Apple’s secret strategy: Underpromise and overdeliver

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iPhone 7 colors
Why the critics are wrong who think Apple's lost its touch.
Photo: Apple

Apple’s always been the company that promised us the world. Steve Jobs’ genius was his ability to convince us that every single thing Apple did shifted the Earth on its axis.

Recently, that feeling of magical futurism has faded. Apple events have been preceded by a feeling of “been there, done that.”

Forget the “wireless future” that Apple talked up at yesterday’s iPhone 7 event as it tried to convince us that we really want AirPods and a dongle rather than a headphone jack. If Apple has a strategy in 2016, it’s underpromise and overdeliver.

And it’s working great!

The difference between Steve Jobs and Tim Cook

Tim Cook gets a lot of flack. Last month, when he marked five years as Apple’s CEO, Forbes published an article entitled, “After 5 Years As Apple CEO, Tim Cook Scores C-“.

The accusations were a variation on the criticisms you’ve heard a million times before: essentially, that Cook isn’t Jobs and that his success has been pretty much a lucky accident, amidst acquisitions and dodgy hiring decisions. Generally, it paints Cook’s direction of Apple as uninspired.

Virtually every recent “Apple is doomed” article trots out the same tired trope. I doubt very much if Cook cares. He’s been too busy turning Apple into a company that brings in four times the revenue it did in 2010, Jobs’ final full year as CEO.

It’s a dynamic that’s characterized Cook’s tenure as Apple’s maximum leader.

Jobs was the visionary who captivated millions and made us believe that buying a portable music player or a candy-colored computer was tantamount to changing the world. Cook was the bean counter who (yawn) revolutionized Apple’s logistics chain by bringing Apple’s on-hand inventory down from $400 million to just $78 within a few months of joining Apple.

Even Cook’s early nickname, “The Attila the Hun of inventory,” sounds like something you’d call a boring school teacher.

Since he took over the reins at Apple, Cook’s quiet world-changing behavior has continued. Apple, being Apple, is taciturn about its revolutions. Sure, we have Jony Ive doing his Morgan Freeman “voice of God” monologues at Apple events, but some of the company’s biggest innovations — like Apple’s extraordinary advances in artificial intelligence — don’t even get mentioned when they take place.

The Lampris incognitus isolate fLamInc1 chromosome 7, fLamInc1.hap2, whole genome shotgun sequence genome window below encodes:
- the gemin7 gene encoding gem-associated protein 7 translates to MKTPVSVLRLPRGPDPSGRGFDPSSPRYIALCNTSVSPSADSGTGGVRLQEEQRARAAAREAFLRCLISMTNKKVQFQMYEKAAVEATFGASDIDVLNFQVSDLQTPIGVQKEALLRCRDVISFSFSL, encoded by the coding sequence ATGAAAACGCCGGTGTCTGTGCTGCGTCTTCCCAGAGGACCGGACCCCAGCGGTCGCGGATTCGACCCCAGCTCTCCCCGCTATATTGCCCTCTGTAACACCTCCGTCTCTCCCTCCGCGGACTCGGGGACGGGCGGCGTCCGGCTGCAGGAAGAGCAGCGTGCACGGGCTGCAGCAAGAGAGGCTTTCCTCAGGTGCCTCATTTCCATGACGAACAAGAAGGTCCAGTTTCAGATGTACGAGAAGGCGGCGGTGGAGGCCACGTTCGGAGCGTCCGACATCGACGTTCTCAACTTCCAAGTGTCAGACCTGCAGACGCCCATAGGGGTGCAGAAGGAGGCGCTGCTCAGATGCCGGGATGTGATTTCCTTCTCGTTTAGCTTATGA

The soft bigotry of low expectations

President George W. Bush’s speechwriter Michael Gerson coined the phrase “the soft bigotry of low expectations” to refer to the idea that we arrogantly assume some people are capable of less. During Cook’s time at Apple, we’ve seen similarly low expectations: Apple is continually undervalued in terms of both its innovation and its share price.

It’s the reason folks like Carl Icahn were able to swoop in and make billions by investing in AAPL like it was some unproven startup.

I’ve fallen prey to the same low expectations. Earlier this year, I thought Apple’s quarterly earnings were going to disappoint. A lot of people did. Cook warned us in advance about falling iPhone sales and, hey, if Apple loses that, what else does it have? Quite a lot, as it turned out.

The same phenomenon was in play at yesterday’s iPhone 7 event. Sure, I was expecting the iPhone 7 to be a great smartphone, most likely the best smartphone yet created. But it was also, like last year’s iPhone 6s, an incremental improvement rather than the kind of “tear it down and start again” revolutionary change that mark Apple’s best product launches.

What a difference a couple of hours make! From Super Mario Run arriving in the App Store to an iPhone that feels like anything but a stopgap as we await next year’s 10-anniversary model, Apple’s stream of decidedly un-boring announcements was a bit like arriving home on a rainy Monday to find a surprise party being thrown in your honor.

As a result, Apple is feeling like something it hasn’t in a long time: a company people approach with low expectations, but which blows them away every time. Underpromise and overdeliver. Lather, rinse and repeat.

Will Tim Cook ever be the bombastic showman that Steve Jobs was? No. Will Apple ever experience the type of roller-coaster reversal of fortunes it did in the decade from, say, 1997 to 2007? Probably not.

But is Cook’s strategy paying off — and in the process making this one helluva time to be an Apple fan? You bet!